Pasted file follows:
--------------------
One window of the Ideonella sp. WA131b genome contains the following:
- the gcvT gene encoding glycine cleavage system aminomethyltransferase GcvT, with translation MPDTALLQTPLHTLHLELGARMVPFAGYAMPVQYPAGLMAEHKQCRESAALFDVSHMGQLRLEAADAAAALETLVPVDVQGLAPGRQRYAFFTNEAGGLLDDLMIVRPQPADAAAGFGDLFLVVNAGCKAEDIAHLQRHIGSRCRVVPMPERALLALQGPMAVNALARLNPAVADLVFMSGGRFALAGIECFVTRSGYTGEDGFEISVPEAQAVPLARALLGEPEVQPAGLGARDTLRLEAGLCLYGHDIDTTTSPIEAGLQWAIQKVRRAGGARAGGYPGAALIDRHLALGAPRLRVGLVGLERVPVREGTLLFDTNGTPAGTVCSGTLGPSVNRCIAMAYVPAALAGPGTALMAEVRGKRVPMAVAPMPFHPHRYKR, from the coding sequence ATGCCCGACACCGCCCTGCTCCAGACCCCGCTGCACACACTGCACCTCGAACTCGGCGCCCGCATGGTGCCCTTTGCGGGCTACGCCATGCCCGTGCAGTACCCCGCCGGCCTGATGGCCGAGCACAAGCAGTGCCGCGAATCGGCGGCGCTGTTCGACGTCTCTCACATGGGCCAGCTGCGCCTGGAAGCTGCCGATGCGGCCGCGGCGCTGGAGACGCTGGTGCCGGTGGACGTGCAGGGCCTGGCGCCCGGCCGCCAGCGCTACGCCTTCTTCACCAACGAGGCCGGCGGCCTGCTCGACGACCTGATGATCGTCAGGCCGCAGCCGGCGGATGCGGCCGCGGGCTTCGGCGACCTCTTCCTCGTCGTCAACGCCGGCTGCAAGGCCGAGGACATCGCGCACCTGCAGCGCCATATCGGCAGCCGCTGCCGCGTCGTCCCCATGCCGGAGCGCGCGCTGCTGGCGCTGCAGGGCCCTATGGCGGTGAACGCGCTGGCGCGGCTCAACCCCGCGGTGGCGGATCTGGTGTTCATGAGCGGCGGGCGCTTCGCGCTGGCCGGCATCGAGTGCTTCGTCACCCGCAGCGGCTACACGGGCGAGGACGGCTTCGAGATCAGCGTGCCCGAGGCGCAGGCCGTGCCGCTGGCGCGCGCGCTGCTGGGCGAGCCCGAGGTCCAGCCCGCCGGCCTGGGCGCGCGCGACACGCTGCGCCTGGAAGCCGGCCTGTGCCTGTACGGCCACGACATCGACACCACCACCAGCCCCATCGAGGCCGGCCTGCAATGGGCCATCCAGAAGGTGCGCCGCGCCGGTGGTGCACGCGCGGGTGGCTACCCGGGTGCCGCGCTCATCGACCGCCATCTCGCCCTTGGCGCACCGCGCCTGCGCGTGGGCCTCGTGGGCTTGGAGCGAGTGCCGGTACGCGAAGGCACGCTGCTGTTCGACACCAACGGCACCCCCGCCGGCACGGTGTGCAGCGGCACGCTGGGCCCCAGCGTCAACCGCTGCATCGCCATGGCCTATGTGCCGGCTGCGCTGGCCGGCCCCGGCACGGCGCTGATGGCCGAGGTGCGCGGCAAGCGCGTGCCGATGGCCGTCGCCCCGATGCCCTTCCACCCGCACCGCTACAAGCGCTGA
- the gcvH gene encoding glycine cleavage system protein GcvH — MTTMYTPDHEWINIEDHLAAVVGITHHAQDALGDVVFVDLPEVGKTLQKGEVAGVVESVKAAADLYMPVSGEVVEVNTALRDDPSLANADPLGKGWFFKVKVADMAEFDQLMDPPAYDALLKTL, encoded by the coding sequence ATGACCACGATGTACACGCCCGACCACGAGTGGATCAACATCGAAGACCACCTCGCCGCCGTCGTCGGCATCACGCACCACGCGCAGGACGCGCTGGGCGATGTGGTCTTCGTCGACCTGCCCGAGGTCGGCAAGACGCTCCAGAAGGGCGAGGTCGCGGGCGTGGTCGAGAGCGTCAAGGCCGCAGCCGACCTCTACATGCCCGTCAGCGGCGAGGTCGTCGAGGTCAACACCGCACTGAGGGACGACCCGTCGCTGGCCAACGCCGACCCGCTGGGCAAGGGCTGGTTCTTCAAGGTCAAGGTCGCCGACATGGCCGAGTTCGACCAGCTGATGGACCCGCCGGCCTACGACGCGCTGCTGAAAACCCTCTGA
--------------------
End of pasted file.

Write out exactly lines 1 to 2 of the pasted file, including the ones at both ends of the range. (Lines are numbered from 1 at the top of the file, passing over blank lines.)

One window of the Ideonella sp. WA131b genome contains the following:
- the gcvT gene encoding glycine cleavage system aminomethyltransferase GcvT, with translation MPDTALLQTPLHTLHLELGARMVPFAGYAMPVQYPAGLMAEHKQCRESAALFDVSHMGQLRLEAADAAAALETLVPVDVQGLAPGRQRYAFFTNEAGGLLDDLMIVRPQPADAAAGFGDLFLVVNAGCKAEDIAHLQRHIGSRCRVVPMPERALLALQGPMAVNALARLNPAVADLVFMSGGRFALAGIECFVTRSGYTGEDGFEISVPEAQAVPLARALLGEPEVQPAGLGARDTLRLEAGLCLYGHDIDTTTSPIEAGLQWAIQKVRRAGGARAGGYPGAALIDRHLALGAPRLRVGLVGLERVPVREGTLLFDTNGTPAGTVCSGTLGPSVNRCIAMAYVPAALAGPGTALMAEVRGKRVPMAVAPMPFHPHRYKR, from the coding sequence ATGCCCGACACCGCCCTGCTCCAGACCCCGCTGCACACACTGCACCTCGAACTCGGCGCCCGCATGGTGCCCTTTGCGGGCTACGCCATGCCCGTGCAGTACCCCGCCGGCCTGATGGCCGAGCACAAGCAGTGCCGCGAATCGGCGGCGCTGTTCGACGTCTCTCACATGGGCCAGCTGCGCCTGGAAGCTGCCGATGCGGCCGCGGCGCTGGAGACGCTGGTGCCGGTGGACGTGCAGGGCCTGGCGCCCGGCCGCCAGCGCTACGCCTTCTTCACCAACGAGGCCGGCGGCCTGCTCGACGACCTGATGATCGTCAGGCCGCAGCCGGCGGATGCGGCCGCGGGCTTCGGCGACCTCTTCCTCGTCGTCAACGCCGGCTGCAAGGCCGAGGACATCGCGCACCTGCAGCGCCATATCGGCAGCCGCTGCCGCGTCGTCCCCATGCCGGAGCGCGCGCTGCTGGCGCTGCAGGGCCCTATGGCGGTGAACGCGCTGGCGCGGCTCAACCCCGCGGTGGCGGATCTGGTGTTCATGAGCGGCGGGCGCTTCGCGCTGGCCGGCATCGAGTGCTTCGTCACCCGCAGCGGCTACACGGGCGAGGACGGCTTCGAGATCAGCGTGCCCGAGGCGCAGGCCGTGCCGCTGGCGCGCGCGCTGCTGGGCGAGCCCGAGGTCCAGCCCGCCGGCCTGGGCGCGCGCGACACGCTGCGCCTGGAAGCCGGCCTGTGCCTGTACGGCCACGACATCGACACCACCACCAGCCCCATCGAGGCCGGCCTGCAATGGGCCATCCAGAAGGTGCGCCGCGCCGGTGGTGCACGCGCGGGTGGCTACCCGGGTGCCGCGCTCATCGACCGCCATCTCGCCCTTGGCGCACCGCGCCTGCGCGTGGGCCTCGTGGGCTTGGAGCGAGTGCCGGTACGCGAAGGCACGCTGCTGTTCGACACCAACGGCACCCCCGCCGGCACGGTGTGCAGCGGCACGCTGGGCCCCAGCGTCAACCGCTGCATCGCCATGGCCTATGTGCCGGCTGCGCTGGCCGGCCCCGGCACGGCGCTGATGGCCGAGGTGCGCGGCAAGCGCGTGCCGATGGCCGTCGCCCCGATGCCCTTCCACCCGCACCGCTACAAGCGCTGA